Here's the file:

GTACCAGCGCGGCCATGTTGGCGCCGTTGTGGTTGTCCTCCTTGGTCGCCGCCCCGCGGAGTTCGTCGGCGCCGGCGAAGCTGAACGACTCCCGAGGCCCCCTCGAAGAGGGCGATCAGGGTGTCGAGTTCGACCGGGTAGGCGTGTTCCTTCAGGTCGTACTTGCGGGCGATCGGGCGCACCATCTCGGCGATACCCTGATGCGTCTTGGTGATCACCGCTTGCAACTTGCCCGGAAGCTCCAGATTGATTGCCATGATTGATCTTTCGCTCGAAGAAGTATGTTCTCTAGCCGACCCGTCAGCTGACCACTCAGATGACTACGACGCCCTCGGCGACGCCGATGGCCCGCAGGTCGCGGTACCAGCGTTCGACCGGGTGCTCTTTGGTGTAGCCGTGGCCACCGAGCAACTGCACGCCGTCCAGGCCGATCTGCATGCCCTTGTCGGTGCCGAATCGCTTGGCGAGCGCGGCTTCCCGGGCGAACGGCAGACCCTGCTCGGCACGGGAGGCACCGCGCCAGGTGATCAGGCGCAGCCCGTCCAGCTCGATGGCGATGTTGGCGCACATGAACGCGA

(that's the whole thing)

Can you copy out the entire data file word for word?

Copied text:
GTACCAGCGCGGCCATGTTGGCGCCGTTGTGGTTGTCCTCCTTGGTCGCCGCCCCGCGGAGTTCGTCGGCGCCGGCGAAGCTGAACGACTCCCGAGGCCCCCTCGAAGAGGGCGATCAGGGTGTCGAGTTCGACCGGGTAGGCGTGTTCCTTCAGGTCGTACTTGCGGGCGATCGGGCGCACCATCTCGGCGATACCCTGATGCGTCTTGGTGATCACCGCTTGCAACTTGCCCGGAAGCTCCAGATTGATTGCCATGATTGATCTTTCGCTCGAAGAAGTATGTTCTCTAGCCGACCCGTCAGCTGACCACTCAGATGACTACGACGCCCTCGGCGACGCCGATGGCCCGCAGGTCGCGGTACCAGCGTTCGACCGGGTGCTCTTTGGTGTAGCCGTGGCCACCGAGCAACTGCACGCCGTCCAGGCCGATCTGCATGCCCTTGTCGGTGCCGAATCGCTTGGCGAGCGCGGCTTCCCGGGCGAACGGCAGACCCTGCTCGGCACGGGAGGCACCGCGCCAGGTGATCAGGCGCAGCCCGTCCAGCTCGATGGCGATGTTGGCGCACATGAACGCGA